Athlete's 'rituals' important for overcoming performance anxiety

January 31, 2007

Dry mouth, sweaty palms and rapid heart rate are just a few symptoms of increased anxiety, the kind an athlete might feel before the big game. Those symptoms drop off quickly, but psychological factors hang around to influence the outcome of an athlete's performance. That is where intervention, often in the form of rituals or performance routines, comes in, according to Richard Cox, a sports psychology researcher at the University of Missouri-Columbia.

"Negative thoughts will kill you," Cox said. "An athlete's routine is critical. The body is a marvelous piece of machinery, but you can interfere with it. If you see the basketball player at the free throw line, you will often notice a certain routine being repeated. That is when negative thoughts are being replaced by positive thoughts, relaxation occurs and mistakes are minimized."

According to Cox, who just published the sixth edition of his book "Sport Psychology: Concepts and Applications," an athletic performance task can be repeated hundreds of times yet mistakes are still made. Well planned and practiced performance routines can minimize these errors. Dallas Cowboys football player Tony Romo certainly knows about this concept. He was supposed to hold the ball for the kicker, after the snap, for a game-winning field goal in a recent playoff game, an action he has performed hundreds of times without fault. However, he fumbled, and his team lost the game.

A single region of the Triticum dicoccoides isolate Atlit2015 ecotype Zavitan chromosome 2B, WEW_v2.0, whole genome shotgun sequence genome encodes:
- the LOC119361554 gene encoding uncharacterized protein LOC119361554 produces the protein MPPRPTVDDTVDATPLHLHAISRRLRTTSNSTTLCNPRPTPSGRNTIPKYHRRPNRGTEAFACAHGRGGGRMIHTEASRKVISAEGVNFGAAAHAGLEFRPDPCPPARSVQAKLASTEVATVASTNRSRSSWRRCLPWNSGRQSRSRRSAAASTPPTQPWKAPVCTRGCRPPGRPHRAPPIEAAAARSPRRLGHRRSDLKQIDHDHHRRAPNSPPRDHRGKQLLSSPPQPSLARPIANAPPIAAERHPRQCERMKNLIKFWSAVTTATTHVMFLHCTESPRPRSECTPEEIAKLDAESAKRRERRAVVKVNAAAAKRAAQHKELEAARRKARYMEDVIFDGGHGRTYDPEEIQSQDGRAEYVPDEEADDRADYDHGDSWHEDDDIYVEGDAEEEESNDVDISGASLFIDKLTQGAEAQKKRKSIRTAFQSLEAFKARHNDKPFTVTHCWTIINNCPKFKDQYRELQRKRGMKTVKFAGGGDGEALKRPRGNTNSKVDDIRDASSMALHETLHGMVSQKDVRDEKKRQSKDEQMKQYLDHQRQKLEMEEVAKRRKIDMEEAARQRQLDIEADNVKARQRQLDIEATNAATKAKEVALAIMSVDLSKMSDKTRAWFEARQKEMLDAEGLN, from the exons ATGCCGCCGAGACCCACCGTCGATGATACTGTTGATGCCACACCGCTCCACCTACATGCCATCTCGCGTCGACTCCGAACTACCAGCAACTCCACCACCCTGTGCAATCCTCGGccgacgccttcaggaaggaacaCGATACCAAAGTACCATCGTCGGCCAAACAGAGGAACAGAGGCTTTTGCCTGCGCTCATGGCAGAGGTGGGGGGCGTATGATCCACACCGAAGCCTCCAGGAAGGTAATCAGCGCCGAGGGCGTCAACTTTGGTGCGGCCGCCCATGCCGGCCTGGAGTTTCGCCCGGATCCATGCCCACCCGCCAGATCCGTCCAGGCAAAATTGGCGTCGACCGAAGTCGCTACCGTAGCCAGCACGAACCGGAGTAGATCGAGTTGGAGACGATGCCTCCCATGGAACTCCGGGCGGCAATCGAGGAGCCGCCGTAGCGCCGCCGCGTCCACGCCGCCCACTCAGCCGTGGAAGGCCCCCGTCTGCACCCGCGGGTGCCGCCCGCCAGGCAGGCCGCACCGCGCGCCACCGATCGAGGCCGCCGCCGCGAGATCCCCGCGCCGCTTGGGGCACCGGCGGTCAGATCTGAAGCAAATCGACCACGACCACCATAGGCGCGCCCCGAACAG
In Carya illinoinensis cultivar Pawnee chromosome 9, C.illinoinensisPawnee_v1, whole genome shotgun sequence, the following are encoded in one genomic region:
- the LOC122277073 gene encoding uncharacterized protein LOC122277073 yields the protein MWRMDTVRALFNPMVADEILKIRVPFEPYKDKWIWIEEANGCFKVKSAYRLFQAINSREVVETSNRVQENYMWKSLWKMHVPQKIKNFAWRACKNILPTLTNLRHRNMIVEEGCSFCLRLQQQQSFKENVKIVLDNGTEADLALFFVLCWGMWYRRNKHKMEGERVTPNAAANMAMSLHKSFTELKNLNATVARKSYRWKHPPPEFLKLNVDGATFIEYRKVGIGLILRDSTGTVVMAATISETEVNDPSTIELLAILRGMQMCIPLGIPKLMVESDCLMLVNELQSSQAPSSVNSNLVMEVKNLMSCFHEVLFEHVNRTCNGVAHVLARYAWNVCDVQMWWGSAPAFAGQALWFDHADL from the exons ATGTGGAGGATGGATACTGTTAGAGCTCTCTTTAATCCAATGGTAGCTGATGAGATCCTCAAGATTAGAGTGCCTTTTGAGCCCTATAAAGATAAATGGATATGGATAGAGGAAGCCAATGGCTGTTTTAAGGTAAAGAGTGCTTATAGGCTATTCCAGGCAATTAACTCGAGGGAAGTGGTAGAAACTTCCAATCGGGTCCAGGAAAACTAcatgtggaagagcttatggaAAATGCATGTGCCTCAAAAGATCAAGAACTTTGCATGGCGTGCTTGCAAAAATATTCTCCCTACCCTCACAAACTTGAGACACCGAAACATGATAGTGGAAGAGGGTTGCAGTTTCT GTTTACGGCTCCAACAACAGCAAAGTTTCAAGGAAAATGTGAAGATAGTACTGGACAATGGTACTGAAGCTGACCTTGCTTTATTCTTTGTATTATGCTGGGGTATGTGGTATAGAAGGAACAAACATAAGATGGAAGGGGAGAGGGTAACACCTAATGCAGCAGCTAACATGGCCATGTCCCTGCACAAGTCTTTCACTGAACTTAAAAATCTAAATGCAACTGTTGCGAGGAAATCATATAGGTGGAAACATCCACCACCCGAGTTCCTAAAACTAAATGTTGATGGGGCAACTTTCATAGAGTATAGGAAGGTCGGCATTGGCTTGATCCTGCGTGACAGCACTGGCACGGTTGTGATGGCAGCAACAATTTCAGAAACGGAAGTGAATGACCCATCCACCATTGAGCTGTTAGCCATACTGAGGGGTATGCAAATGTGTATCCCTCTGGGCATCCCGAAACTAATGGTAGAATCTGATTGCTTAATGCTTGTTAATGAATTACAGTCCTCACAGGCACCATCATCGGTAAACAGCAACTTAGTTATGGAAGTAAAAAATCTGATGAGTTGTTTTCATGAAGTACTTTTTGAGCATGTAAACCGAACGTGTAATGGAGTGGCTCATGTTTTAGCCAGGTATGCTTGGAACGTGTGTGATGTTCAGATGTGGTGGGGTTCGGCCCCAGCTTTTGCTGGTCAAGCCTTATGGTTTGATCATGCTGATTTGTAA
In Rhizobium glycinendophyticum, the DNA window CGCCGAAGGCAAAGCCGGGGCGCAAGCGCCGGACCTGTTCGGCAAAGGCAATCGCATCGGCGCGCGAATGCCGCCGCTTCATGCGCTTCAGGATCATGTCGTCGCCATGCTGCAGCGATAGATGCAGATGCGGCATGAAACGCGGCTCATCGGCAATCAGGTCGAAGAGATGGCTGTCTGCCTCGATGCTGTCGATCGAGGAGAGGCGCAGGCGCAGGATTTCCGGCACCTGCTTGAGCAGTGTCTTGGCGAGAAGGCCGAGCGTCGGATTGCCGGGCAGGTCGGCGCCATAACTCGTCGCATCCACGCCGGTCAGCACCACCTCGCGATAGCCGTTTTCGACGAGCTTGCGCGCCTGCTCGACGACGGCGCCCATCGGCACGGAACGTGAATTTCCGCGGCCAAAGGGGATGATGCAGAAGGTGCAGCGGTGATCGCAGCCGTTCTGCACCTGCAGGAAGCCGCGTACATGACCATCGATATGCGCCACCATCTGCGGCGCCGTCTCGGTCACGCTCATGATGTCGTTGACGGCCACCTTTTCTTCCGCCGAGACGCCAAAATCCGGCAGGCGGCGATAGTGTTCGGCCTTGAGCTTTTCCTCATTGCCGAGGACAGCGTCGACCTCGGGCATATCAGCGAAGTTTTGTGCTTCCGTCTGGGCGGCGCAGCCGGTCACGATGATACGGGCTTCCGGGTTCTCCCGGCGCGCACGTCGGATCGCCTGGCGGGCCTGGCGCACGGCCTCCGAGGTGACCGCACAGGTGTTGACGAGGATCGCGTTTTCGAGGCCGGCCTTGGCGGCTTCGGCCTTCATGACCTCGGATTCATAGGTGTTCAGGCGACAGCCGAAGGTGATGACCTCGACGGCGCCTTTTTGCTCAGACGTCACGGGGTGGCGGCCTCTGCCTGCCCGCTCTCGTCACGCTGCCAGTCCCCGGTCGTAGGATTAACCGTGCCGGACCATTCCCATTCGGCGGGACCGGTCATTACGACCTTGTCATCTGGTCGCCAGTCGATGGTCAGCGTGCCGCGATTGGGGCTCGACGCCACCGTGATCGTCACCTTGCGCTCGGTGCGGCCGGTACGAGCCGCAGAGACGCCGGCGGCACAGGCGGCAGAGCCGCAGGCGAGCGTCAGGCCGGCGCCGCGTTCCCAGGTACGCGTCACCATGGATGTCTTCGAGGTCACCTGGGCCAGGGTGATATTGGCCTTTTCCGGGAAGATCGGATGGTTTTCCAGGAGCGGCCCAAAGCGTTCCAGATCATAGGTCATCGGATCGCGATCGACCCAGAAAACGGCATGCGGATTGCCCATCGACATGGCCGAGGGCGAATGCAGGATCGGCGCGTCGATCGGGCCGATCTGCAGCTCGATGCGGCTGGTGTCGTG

"Even during the Superbowl, where you have the best of the best, some will still make terrible errors. Even the most highly accomplished athletes will have brief lapses and fail to control anxiety or fear," said Cox, professor and chair of the MU College of Education Department of Education, School and Counseling Psychology. "If you have confidence in the team around you, that should help. However, kickers are the only ones who can kick the ball, and placeholders are the only ones who can hold the ball. They still must control the mind, go through the pre-performance routine and replace negative thoughts with positive ones."

Cox said that seasoned athletes will be less affected by anxiety because their skill levels are so high. However, rookies are more likely to be affected by anxiety because their skills are less honed, and more situations are new and unfamiliar to them.

"Sometimes this is the reason why accomplished athletes are considered cocky," Cox said. "They need to be; they cannot be thinking negative thoughts."

The previous edition of Cox's book on sports psychology was translated into four different languages. The new edition was released this month.

Source: University of Missouri-Columbia

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